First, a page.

Honor 50 Review: A Smartphone Success
Honor 50 Review: A Smartphone Success
It’s uncommon that you have to get into geopolitics right at the start of a smartphone review, but with the Honor 50, it’s impossible to ignore. Since the brand’s separation from parent company Huawei last year, it’s the first Honor product to be released outside of China. Honor is now permitted to include Google’s apps and services on a new phone, despite Huawei’s continuous placement on the US entity list.
The Honor 50 is the first Honor phone in years to have a chance of being a feasible buy for users outside of China, thanks to access to these services, which include crucial aspects of the Android ecosystem like Google Play as well as apps like Google Maps and YouTube. It’s €529 (about $616) beginning price is also a plus.
While Honor’s departure from its previous parent firm has opened a Google-shaped window, it has also shut a Huawei-shaped door. Honor is suddenly on its own, without the support of one of the world’s most well-funded technological corporations. As a result, while the Honor 50 isn’t a horrible phone, it falls short of competing with other phones in its price bracket.
- 120Hz OLED screen
- Snappy performance
- Good battery life
- So-so camera
- Lots of Honor bloatware
- Not available everywhere
The Honor 50 starts at €529 (about $616) for 6GB of RAM and 128GB of internal storage, which is the model I’ve been using, but you can upgrade to 8GB of RAM and 256GB of storage for €599 (roughly $698). You receive the same Snapdragon 778G processor and a 4,300mAh battery that can be fast-charged at up to 66W regardless of which option you choose.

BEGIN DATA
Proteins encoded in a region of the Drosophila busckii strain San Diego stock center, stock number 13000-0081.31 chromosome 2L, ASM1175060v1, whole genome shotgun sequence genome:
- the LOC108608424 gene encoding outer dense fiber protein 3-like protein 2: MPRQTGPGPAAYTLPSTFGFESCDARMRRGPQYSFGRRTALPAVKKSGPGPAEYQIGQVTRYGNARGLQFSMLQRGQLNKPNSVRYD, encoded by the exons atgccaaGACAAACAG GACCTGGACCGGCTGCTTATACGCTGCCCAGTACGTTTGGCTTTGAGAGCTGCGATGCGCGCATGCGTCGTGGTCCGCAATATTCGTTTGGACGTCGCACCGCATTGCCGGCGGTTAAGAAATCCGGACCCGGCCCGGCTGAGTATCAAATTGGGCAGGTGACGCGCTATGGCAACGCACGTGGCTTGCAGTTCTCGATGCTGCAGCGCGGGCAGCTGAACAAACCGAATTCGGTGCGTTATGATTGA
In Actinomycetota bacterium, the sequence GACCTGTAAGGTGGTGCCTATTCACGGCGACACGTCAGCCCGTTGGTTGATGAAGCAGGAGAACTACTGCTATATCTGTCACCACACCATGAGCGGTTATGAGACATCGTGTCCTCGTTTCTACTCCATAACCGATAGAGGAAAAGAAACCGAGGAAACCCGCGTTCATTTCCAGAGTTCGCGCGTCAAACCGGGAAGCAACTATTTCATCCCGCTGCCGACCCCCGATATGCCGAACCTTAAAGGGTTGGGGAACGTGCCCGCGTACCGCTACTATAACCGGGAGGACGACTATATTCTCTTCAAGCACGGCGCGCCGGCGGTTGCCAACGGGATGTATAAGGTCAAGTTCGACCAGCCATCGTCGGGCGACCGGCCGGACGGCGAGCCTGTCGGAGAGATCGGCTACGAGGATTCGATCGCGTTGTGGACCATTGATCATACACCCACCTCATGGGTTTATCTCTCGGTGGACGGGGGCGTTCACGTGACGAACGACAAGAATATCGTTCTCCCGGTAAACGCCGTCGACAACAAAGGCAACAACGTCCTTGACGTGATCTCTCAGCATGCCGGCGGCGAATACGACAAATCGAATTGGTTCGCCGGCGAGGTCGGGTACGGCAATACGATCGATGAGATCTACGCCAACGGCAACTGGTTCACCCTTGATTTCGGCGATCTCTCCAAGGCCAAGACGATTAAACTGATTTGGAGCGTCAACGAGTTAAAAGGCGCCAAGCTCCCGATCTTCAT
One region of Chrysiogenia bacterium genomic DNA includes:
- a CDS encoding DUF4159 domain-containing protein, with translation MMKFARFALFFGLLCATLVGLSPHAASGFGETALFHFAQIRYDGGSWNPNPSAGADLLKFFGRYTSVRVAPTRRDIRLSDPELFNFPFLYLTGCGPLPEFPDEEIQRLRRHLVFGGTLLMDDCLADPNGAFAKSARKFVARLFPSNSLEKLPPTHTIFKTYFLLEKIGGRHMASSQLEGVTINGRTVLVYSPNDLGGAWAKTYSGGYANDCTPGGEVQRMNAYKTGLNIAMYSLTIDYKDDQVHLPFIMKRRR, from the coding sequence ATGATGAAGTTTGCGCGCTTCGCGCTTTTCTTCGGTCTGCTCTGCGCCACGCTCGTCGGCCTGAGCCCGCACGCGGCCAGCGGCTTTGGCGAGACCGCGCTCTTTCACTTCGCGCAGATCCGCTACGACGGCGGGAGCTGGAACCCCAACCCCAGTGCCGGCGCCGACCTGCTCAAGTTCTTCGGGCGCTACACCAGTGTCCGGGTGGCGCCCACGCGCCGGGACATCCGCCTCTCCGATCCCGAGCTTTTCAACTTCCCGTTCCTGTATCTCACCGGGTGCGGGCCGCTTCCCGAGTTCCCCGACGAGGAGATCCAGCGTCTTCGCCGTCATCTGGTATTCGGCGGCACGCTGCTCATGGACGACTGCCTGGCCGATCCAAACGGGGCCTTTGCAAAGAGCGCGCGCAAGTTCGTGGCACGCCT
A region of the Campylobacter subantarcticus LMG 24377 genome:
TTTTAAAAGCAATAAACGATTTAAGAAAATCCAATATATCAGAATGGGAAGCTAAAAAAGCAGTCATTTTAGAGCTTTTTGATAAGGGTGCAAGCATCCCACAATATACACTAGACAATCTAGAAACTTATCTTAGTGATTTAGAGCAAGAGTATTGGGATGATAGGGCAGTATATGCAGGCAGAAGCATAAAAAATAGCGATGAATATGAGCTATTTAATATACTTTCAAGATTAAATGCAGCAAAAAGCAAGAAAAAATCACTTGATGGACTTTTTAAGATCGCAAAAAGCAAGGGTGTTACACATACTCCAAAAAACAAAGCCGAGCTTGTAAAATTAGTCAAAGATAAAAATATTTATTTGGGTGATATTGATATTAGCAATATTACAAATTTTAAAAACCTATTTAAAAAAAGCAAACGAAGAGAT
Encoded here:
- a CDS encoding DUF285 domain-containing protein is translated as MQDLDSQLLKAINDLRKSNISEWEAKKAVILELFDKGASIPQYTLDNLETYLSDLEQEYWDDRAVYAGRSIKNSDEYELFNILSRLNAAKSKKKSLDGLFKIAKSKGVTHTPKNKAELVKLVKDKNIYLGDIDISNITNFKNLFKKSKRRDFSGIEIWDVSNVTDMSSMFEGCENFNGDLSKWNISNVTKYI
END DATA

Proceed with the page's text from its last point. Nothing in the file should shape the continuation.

6 OR 8GB OF RAM
Honor phones have always featured bold designs, and the Honor 50 is no exception. My model was a gleaming white with the letters “HONOR” tiled across the back, but there’s also a garish sparkling silver color choice, as well as more traditional black and green. While I don’t care for the color selections, I think Honor deserves credit for the Honor 50’s dual-ring camera bump, which is far more intriguing than the basic rectangles found on the backs of most handsets (Huawei’s Nova 9 utilizes a very similar design, which Honor claims are due to the split).
The Honor 50 sports a 6.57-inch 1080p OLED display on the front, with a 19.5:9 aspect ratio and a small hole-punch notch in the center for the phone’s 32-megapixel selfie camera, which moderately bends along the left and right corners of the phone. The screen’s deep blacks and bright colors are faultless, and the under-display fingerprint sensor is quick and responsive. If you don’t like curved displays, the Honor 50s isn’t for you, but it doesn’t have any palm-rejection concerns.
The Honor 50’s screen features a 120Hz refresh rate, making it feel speedy and pleasant to use, and the Snapdragon 778G CPU gladly keeps up, even when the screen is quickly scrolling through visually intensive apps like Twitter. During my time on the phone, I had no issues with performance.
NO IP-RATING AND NO WIRELESS CHARGING
The rest of the specifications are more straightforward. There’s no IP designation for dust and water resistance, no wireless charging, and the phone’s audio is delivered via a simple downward-firing speaker. It’s loud enough to listen to around the house, but in louder places, you’ll want to use headphones. The honor includes a pair of USB-C headphones in the packaging, which is uncommon these days and almost compensates for the absence of a headphone jack.